CMC Media Agenda for the Aquino Administration

This serves yet again another challenge to Pres. Aquino, calling him to stay true to his promises and hold Arroyo accountable for all her crimes. We in the College of Mass Communication shall remain vigilant and critical; counting every day, every deed, and every promise he has made, fulfilled, and broken.

Figures clearly show the culture of impunity under the Arroyo administration. But the counting does not stop nor does it start all over again at the change of the administration.

Though there is hope that the numbers of media killings will drop under the Aquino administration, there is no difference in the death of one journalist to a hundred. It is not about the numbers; they now hold no value. These killings reflect the kind of society that we have now: one that is numb of violence and tolerating it through silence.

Thus, we in the College of Mass Communication call on Pres. Aquino to implement the “change” that he had promised and delineate from his predecessor especially for media. We call on the present administration to:

• Combat the prevailing culture of impunity, and strive for a culture of justice. Ensure that proper prosecution take place for all the victims of media violence and human rights violations.

• Take a clear stand on media killings. Hold the Arroyo administration accountable for the extra-judicial killings and enforced disappearances.

• Adhere to respect human rights. Continue the strong presence of the Commission on Human Rights and ensure the drop of human rights violations.

o Order the release of the Morong 43 and hold the perpetrators accountable. Clear the names of the health workers, two of which were former students of the College of Mass Communication: Jacqueline Gonzales, former CMC Student Council Chariperson in the year 2004-2005; and Malen Serato, a broadcast communication graduate.

o Guarantee that justice is served to all the victims of the Ampatuan Massacre. Disarm civilian volunteer organizations and vigilante groups, and denounce warlordism. Most of all, seek the removal of the country’s recognition as the “most dangerous place to practice journalism.”

• Lead all branches of government in fostering an atmosphere conducive to the development of a free press.

o Forward the passage of a stronger Freedom of Information Act. Ascertain transparency and allow media to perform its check and balance function.

o Frustrate any attempts to pass the Right of Reply Bill. Assert the development of a free press, and a law that would restrict the freedom of the press does nothing but subvert such.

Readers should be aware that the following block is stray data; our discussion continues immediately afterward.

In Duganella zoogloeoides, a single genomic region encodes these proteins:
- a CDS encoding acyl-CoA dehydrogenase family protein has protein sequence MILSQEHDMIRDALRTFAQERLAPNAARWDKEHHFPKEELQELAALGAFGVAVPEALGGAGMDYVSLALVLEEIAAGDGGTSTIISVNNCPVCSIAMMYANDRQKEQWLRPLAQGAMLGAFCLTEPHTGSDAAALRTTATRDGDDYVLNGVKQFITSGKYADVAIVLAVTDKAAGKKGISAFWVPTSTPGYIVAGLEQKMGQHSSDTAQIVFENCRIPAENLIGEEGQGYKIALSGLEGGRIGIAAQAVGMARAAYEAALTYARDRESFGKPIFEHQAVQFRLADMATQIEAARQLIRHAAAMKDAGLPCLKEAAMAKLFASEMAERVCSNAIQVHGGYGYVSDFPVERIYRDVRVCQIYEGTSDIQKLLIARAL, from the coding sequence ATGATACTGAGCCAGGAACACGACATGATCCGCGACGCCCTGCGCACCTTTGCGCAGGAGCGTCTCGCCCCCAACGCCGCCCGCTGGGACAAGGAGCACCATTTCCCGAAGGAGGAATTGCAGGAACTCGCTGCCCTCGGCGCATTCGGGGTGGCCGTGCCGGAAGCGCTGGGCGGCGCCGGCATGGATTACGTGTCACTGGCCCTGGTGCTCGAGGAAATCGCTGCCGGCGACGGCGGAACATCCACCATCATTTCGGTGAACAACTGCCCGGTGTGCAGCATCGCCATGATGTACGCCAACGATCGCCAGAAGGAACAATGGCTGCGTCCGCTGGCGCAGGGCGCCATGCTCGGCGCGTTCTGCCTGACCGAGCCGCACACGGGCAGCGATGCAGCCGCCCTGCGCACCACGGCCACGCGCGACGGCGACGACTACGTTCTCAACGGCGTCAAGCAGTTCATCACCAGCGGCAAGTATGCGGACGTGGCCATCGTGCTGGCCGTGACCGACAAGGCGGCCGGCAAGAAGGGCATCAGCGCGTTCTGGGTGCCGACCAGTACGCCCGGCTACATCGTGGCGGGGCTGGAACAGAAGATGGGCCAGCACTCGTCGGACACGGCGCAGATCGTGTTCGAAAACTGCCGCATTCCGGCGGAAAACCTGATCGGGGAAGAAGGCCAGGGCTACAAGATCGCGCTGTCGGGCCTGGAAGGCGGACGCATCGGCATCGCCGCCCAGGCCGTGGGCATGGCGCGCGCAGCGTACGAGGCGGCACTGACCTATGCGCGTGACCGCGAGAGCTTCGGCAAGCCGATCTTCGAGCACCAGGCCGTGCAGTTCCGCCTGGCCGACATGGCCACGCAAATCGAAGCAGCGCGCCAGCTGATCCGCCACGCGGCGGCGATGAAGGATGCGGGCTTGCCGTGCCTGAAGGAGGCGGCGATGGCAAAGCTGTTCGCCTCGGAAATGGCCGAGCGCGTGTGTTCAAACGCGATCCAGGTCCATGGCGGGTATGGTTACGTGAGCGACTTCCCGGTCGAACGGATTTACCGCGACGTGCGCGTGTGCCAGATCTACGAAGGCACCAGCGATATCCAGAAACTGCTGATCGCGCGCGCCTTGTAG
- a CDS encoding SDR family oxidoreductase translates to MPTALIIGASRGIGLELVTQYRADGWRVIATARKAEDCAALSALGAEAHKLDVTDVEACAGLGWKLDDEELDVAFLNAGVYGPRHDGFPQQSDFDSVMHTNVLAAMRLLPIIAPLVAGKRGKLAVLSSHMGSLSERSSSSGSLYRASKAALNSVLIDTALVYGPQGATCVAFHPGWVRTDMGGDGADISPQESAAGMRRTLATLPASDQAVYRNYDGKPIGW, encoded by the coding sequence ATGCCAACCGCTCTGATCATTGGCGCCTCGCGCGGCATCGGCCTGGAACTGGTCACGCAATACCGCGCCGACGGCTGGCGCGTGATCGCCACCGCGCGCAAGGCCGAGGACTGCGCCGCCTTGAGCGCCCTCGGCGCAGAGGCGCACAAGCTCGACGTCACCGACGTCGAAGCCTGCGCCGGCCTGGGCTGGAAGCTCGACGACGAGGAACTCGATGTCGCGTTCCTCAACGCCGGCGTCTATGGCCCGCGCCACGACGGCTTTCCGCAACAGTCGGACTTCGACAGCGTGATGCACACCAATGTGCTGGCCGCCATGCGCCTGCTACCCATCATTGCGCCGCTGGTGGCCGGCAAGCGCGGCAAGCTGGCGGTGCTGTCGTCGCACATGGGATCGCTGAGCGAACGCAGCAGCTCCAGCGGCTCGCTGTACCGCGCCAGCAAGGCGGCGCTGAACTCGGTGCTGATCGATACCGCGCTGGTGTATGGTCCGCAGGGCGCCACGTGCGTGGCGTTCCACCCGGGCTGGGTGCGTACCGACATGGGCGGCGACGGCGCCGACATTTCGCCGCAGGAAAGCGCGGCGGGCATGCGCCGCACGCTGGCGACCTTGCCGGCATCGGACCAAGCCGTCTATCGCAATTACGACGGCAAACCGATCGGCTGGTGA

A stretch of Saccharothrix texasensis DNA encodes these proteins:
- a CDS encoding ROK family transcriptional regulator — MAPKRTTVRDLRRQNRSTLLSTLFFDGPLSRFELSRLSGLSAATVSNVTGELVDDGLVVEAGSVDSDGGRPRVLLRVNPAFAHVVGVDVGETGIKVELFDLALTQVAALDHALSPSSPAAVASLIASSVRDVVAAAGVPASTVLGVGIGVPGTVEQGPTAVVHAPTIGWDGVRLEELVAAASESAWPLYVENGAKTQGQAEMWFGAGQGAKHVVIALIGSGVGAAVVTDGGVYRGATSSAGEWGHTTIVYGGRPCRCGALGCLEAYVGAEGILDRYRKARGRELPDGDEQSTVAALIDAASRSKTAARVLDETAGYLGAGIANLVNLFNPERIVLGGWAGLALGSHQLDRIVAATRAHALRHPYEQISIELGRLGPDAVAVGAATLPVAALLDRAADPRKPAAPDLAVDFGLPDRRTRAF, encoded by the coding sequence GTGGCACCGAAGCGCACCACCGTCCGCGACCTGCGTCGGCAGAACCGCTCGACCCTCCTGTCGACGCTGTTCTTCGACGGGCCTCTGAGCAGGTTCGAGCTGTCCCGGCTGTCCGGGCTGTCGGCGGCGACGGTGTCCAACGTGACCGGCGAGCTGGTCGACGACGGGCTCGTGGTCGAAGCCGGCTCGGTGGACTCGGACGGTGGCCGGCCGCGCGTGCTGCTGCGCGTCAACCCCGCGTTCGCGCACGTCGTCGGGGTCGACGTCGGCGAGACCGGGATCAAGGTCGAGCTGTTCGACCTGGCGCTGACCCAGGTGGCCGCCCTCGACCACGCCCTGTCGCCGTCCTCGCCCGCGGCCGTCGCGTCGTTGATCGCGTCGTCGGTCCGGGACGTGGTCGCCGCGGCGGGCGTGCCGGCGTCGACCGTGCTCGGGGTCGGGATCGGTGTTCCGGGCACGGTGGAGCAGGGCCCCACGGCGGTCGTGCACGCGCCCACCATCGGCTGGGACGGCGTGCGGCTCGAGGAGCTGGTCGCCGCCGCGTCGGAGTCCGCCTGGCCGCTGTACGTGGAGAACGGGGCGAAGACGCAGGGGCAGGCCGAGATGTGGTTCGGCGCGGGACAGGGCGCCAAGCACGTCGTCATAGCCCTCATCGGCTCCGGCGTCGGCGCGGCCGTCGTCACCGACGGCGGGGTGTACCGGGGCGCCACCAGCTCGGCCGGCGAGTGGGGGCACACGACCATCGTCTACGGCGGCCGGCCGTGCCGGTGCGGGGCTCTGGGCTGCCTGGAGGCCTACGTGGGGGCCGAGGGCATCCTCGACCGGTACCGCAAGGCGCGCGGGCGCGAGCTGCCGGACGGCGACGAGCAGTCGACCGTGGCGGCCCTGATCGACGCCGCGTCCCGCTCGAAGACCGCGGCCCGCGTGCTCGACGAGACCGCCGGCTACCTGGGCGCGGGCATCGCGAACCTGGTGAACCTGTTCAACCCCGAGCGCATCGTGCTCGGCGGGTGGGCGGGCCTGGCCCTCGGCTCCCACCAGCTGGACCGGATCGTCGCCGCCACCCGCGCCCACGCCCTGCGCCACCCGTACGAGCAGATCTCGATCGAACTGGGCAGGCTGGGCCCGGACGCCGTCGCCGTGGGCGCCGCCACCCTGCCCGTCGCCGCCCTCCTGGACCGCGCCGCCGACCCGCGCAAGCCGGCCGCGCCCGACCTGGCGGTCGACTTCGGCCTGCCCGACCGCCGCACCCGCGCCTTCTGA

o Prevent all efforts for charter change. Assure that no specific interests are served.

• Develop a more competent public information system, providing greater state subsidy and government support. Maximize the use of assets for more efficient information dissemination.

o Push for professional sequestered stations (IBC 13, NBN 4, RPN 9), serving the people and not the administration. Recognize that regardless of being government-funded, they as public servants should be allowed to criticize the government.

o Question the relevance of the Movie and Television Review and Classification Board, which is supposedly only a transition body and not a censorship body. Further the self-regularization of film and television.

• Guarantee job security for media practitioners, instead of being paid based on contract or as “talents” paid on the basis of output. Give a concrete stand on the lay-off of workers by ABS-CBN.

• Address corruption in media the way government corruption is faced, and clear affiliations with the country’s big media entities.

• Spend on education, and abolish miseducation. Nurture a competent and mature art sector that fosters nationalism. This call is not only for the president, but for all media practitioners as well.

This serves yet again another challenge to Pres. Aquino, calling him to stay true to his promises and hold Arroyo accountable for all her crimes. For how could he start clean with a stained slate? We in the College of Mass Communication shall remain vigilant and critical; counting every day, every deed, and every promise he has made, fulfilled, and broken. We shall watch along with the rest of the Filipino people if he is really embodying the “democracy” he claims to represent. Or else, it is that democracy that will throw him out of seat.

Source: College of Mass Communication Student Council

Author: Franz Jonathan G. de la Fuente (TNP)

Unwell--Matchbox Twenty ought to credit me.